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LQD - UK losing logisitic business

by ATinNM Wed Nov 13th, 2019 at 11:14:06 PM EST

Shadow of Brexit fuels Dutch warehouse logistics boom

"Post-Brexit, the U.K. cannot function any more as a key entry and exit gateway of the EU," Lehmacher said. "Too many factors may hinder the fluidity of the supply, ranging from administrative burden to potential delays."

He added, "Flows of goods that can, will avoid the U.K. and U.K. warehousing and distribution facilities will be closed and reopened in markets in the EU, mostly in the Benelux countries where most of the EU distribution centers are located."


Jorn Douwstra, business manager for international trade and investment at Rotterdam Partners, also confirmed the trend, noting that financial and insurance companies had already moved to the Rotterdam area to avoid licensing issues.

"We think that a lot of multinationals already have a plan to move," he said. "A lot of small businesses in the U.K. don't know what to do and are waiting until there's a final decision on Brexit. And we see a lot of mid-size companies trying to make up their minds."

SMEs will move or they'll go under.  The UK's international trade infrastructure is way over-built for a market of 66.4 million people.  

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Data point: my own employer used to require that all small to medium size shipments, like prototypes and pre-series, to EU countries must transit by one of our sites in northern England (a majority Leave area in 2016). This was the procedure for every shipment from outside of the EU to any EU country: they had to go through this UK "transit hub" first, where they would ship it again to their final destination in Germany, Spain, France...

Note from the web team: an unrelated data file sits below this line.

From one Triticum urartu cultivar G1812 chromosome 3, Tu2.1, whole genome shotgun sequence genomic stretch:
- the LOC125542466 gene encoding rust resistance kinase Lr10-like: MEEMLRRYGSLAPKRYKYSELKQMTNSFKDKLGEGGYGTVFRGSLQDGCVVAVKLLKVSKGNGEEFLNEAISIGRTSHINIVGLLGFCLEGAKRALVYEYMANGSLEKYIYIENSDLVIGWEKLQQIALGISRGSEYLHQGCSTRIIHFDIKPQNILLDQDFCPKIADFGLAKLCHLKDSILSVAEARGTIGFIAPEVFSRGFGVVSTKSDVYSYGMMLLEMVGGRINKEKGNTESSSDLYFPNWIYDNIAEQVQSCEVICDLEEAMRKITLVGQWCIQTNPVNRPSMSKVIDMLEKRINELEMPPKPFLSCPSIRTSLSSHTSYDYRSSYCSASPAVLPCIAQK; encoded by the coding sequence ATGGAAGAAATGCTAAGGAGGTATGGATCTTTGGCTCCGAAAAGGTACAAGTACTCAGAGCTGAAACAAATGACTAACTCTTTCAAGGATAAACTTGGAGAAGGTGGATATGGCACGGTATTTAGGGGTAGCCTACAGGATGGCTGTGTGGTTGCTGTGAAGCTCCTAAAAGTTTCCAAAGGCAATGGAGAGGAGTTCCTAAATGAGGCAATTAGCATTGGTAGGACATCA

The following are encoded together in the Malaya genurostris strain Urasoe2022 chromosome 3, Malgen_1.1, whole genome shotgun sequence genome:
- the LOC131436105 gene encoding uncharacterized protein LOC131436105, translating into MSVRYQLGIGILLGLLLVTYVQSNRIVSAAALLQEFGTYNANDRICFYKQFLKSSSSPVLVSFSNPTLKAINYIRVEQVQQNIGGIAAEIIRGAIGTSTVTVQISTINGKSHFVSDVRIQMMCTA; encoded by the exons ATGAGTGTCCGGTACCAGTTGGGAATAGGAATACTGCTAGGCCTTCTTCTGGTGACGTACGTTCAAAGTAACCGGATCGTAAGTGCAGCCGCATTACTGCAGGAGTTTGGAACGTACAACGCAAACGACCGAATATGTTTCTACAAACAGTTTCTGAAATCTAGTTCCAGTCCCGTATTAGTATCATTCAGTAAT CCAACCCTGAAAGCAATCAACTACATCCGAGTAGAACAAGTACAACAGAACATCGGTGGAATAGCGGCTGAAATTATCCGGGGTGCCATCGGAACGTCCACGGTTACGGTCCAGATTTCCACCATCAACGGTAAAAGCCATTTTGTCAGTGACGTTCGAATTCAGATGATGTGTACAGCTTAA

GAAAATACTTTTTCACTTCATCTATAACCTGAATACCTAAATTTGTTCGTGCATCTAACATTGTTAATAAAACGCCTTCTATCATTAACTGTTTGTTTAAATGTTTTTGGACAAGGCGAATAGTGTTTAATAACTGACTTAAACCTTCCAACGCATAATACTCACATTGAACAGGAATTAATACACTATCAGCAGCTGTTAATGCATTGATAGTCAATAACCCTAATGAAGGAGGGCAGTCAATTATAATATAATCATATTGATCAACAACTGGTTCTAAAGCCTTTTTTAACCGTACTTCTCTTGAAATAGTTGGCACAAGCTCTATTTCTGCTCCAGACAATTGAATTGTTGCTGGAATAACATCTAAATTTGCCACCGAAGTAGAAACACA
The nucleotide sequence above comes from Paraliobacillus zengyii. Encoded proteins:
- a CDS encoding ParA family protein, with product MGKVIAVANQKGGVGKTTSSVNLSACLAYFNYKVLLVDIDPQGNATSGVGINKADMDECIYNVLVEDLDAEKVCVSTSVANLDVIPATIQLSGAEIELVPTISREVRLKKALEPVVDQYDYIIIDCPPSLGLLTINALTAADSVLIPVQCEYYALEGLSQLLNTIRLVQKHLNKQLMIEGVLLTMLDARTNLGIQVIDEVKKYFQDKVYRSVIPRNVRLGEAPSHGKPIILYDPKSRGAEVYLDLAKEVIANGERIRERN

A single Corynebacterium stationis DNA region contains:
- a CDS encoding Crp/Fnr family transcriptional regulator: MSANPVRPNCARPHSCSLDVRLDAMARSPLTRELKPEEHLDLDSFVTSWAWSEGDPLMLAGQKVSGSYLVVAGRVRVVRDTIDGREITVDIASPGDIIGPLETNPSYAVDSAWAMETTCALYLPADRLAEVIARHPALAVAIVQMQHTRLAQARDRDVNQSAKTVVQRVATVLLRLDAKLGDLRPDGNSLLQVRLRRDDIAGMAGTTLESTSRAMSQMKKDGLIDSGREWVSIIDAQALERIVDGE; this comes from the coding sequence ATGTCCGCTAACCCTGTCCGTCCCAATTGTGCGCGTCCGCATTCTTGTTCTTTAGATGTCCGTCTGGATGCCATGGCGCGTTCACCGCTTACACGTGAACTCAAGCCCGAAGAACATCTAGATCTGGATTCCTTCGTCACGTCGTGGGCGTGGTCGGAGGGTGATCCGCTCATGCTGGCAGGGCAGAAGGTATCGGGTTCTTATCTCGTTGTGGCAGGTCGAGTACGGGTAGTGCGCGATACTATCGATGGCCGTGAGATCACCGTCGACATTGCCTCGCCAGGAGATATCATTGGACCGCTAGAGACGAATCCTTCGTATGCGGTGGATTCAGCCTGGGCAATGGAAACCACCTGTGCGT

Earlier this year, this "transit hub" function was transferred to the Rotterdam area and the corresponding employees in the UK made redundant.

by Bernard on Thu Nov 14th, 2019 at 09:04:04 PM EST
How big a data point was it? i.e. how many employees lost their jobs and are now going round talking to people and blaming Brexit?

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by Frank Schnittger (mail Frankschnittger at hot male dotty communists) on Thu Nov 14th, 2019 at 09:06:49 PM EST
[ Parent ]
but they don't blame brexit. they blame anything but brexit.

keep to the Fen Causeway
by Helen (lareinagal at yahoo dot co dot uk) on Thu Nov 14th, 2019 at 09:24:04 PM EST
[ Parent ]
Oh, that was a rather small operation: half a dozen people at most; mass production logistics is handled by separate channels, depending on customers locations.

I just mentioned it because any "gateway to the EU" kind of operations in the UK, big or small, is facing relocation to the Continent, if not already done. The Japanese car manufacturers factories are on the line as well: back in the early 80s, Thatcher lured them to England as an entry point to the European market.

by Bernard on Fri Nov 15th, 2019 at 10:12:36 AM EST
[ Parent ]
I'm currently readng Peter Hennessey's Winds of change about the politics of Britain in the 60s.

Even then, the government knew, absolutely knew, that Britain was either part of the European Community or it was doomed to precipious decline.

McMillan was a terrible Prime minister leaving the country mired in the sclerosis of an all-enveloping Etonian gerontocracy who make today's situation look hopeful, but even he could see an extinction level economic meteorite when he saw it.

keep to the Fen Causeway

by Helen (lareinagal at yahoo dot co dot uk) on Thu Nov 14th, 2019 at 09:22:49 PM EST


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